by Paul S. Dobbins
The following comments are made in response to Nigel Stillman’s short essay on the same subject in his supplement to Ancient Battles, Chariot Wars. I disgree very strongly with some of the points Stillman made in this essay, for reasons I am about to demonstrate, but first I would like to say something positive about a significant contribution he has made to the popularization of the new chronology proposed by Peter James and colleagues in the estimable Centuries of Darkness. Having wrestled with the arguments made in the latter, I confess to having joined fellow traveller Stillman in his acceptance of the new scheme. James would have us adjust all dates in the late Bronze Age by subtracting 250 years, implying among other things that the Trojan War, e.g., took place 950 – 900 B.C., rather than 1200 – 1150 BC. Applying this single, seemingly simple correction, eliminates mysterious “dark ages” from one end of the Mediterranean Sea to the other!
Any arguments that may be made about apparent weaknesses in the particular details of James’ account cannot be complemented with correspondingly well grounded, positive arguments about the old chronology. Even Colin Renfrew, doyen of Aegean Bronze age archaeology, does not dispute the overall weakness of the latter; he just isn’t convinced James’ correction is in the right direction. The gist of the James argument hinges on technical issues beyond the ken of the casual gamer or the amateur historian. Ultimately, following Renfrew, the issue may turn on the results of the extensive application of radio carbon dating and dendrochronolgy to ancient timbers; his expectation is that these techniques usually reveal surprising, greater-than-anticipated antiquity in the samples tested. The James group expects otherwise and there we shall leave it.
Chariot Functions in Ancient Warfare
Harking back to the matter at hand, chariot warfare, there seems to be much confusion in Stillman’s account of the tactical use and abuse of the chariot in antiquity, and in the late Bronze age in particular. Outside of the wargaming literature, there is general agreement the chariot had two functions in ancient warfare: ( i) providing a mobile platform for archery, and (ii) “taxi service” for transporting (usually elite) foot soldiers into battle. Its historical development initiated with function ( i) and gradually evolved through various stages of (ii) until its demise. Stillman perpetuates the wargaming fantasy of a third function, “chariot killer”, wherein chariot warriors are purpose armed with lance- and/or spear to overmatch the bow-armed chariot archers in swirling chariot-born melees. Putting to rest the myth of the “chariot killer” is the major theme of this article. In the absence of direct evidence, an analytical method that makes use of several “thought experiments” is employed. It is not claimed that these experiments – little essays – prove anything, rather it is hoped the arguments provide food for thought.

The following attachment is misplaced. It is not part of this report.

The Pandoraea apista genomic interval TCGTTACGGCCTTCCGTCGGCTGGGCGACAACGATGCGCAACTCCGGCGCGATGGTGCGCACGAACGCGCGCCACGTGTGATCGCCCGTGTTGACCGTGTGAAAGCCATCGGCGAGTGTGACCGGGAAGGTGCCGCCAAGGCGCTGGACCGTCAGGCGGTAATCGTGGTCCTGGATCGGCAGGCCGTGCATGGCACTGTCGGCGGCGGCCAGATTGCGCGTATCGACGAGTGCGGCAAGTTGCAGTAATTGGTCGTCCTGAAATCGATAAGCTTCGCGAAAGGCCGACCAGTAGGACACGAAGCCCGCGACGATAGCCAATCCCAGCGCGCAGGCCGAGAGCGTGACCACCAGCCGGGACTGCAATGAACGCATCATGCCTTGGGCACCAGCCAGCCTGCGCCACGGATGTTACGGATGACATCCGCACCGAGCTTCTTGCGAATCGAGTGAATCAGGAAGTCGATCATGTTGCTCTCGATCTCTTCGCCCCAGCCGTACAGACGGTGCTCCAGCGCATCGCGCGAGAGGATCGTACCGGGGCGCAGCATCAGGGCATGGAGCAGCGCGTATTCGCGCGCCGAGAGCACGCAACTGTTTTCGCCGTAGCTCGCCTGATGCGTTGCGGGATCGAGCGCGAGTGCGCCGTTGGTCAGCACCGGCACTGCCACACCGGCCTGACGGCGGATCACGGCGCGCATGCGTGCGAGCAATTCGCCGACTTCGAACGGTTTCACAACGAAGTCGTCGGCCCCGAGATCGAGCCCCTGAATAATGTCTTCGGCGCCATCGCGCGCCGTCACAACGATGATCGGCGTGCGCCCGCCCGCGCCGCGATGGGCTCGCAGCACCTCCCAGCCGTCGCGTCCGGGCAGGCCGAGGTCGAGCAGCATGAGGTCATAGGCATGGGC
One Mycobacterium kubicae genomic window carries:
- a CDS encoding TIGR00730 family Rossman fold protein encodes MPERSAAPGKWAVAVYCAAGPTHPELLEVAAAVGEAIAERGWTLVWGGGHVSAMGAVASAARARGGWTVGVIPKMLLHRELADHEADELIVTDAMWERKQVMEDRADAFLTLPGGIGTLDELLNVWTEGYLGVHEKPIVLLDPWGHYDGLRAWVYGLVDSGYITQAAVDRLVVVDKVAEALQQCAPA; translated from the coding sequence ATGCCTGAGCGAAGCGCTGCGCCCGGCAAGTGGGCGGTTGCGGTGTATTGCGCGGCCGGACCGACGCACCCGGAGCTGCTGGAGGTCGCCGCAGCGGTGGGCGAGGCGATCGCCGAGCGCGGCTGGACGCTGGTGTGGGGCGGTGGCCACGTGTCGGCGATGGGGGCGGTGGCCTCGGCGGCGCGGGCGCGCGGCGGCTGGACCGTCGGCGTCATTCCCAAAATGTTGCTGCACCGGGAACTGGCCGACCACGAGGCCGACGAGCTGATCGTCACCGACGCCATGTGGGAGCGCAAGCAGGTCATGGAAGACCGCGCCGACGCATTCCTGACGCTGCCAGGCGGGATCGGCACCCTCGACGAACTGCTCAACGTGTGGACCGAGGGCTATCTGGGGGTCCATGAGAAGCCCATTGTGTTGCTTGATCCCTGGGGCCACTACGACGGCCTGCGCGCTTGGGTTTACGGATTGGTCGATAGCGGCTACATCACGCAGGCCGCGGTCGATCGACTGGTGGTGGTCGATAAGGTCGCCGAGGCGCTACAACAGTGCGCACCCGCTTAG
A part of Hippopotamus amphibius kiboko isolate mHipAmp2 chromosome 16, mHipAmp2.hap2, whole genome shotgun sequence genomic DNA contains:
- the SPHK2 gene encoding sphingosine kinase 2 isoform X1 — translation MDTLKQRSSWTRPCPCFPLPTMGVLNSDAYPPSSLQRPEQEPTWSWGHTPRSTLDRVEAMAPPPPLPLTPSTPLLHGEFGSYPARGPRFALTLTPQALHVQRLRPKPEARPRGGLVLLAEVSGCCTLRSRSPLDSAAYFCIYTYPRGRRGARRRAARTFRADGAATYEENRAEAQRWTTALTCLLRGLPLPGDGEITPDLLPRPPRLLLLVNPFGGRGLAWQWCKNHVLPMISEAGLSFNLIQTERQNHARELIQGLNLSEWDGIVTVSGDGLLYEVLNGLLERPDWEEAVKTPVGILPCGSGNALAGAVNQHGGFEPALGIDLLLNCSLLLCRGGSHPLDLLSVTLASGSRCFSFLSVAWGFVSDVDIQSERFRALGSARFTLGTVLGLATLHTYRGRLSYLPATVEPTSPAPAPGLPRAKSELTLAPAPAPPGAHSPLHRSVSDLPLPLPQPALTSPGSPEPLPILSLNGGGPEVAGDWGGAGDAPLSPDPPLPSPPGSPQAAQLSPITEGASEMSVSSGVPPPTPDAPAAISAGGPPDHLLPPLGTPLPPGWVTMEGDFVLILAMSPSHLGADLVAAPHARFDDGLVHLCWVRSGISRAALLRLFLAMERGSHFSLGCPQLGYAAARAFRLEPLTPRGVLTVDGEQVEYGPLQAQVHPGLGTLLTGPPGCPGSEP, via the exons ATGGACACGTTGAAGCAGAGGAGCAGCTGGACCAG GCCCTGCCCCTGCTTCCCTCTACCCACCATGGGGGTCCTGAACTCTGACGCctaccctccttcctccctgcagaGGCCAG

Starting from first principles, one may quickly dismiss the Sumerian precursors to the chariot, the ramshackle 4-onager wagon and the sulky-like, 2-onager log on wheels. The horse-drawn chariot proper was introduced into the Middle East, likely from the Caucasus, by PIE (proto-Indo-European) speakers in the 2nd millennium B.C. These were either the Hyskos or their immediate ancestors. No disagreements here with Stillman’s piece; the combination of the highly maneuverable and (in relative terms) very fast light chariot with the composite bow-armed archer was devastatingly effective.
Experiment 1 Hyksos chariotry vs. Middle Kingdom Egyptian infantry
To illustrate this, in our first thought experiment, imagine the following. A formation of Hyskos chariots falls upon a (Middle) Egyptian force patrolling the eastern frontier. The Egyptian army at this time was composed of infantry brigaded into units differentiated by their arms: spearmen, axemen and bowmen; there were no chariots in the army of the Middle Kingdom. Most of the infantry would be massed by unit into close order formations for battle. In the absence of rough terrain or some such to anchor their flanks, the Egyptian units are fully exposed in the open. The primary arm of the Hyksos army was the chariotry, comprised of 2-horse light chariots, bearing a driver and an archer, either or both of whom may be armoured; for simplicity’s sake, throughout the following text the chariot archer bears the designation, maryannu, which term is less generic than this use would imply.
The Hyksos would be expected to maneuver around the Egyptian battleline, focusing their attention on the flanks. One would observe squadrons of chariots setting up mere yards from the Egyptians, and methodically pumping aimed shots with their very powerful composite bows, at near point blank range, into targets of choice – file leaders, standard bearers and rank closers. The best Egyptian countertactics would be twofold: counterfire by massed bowmen, and ad hoc counterattacks (rushes) by groups of (elite) warriors. In the first case, success would be fleeting at best, primarily because (i) it is assumed the Egyptian bowmen were not trained to shoot as individual marksmen, and (ii) the Egyptian bowmen would be unable to bring volleys to bear upon their tormentors, who would be expected to utilize their mobility to maneuver out of, or better yet, under the firing arcs.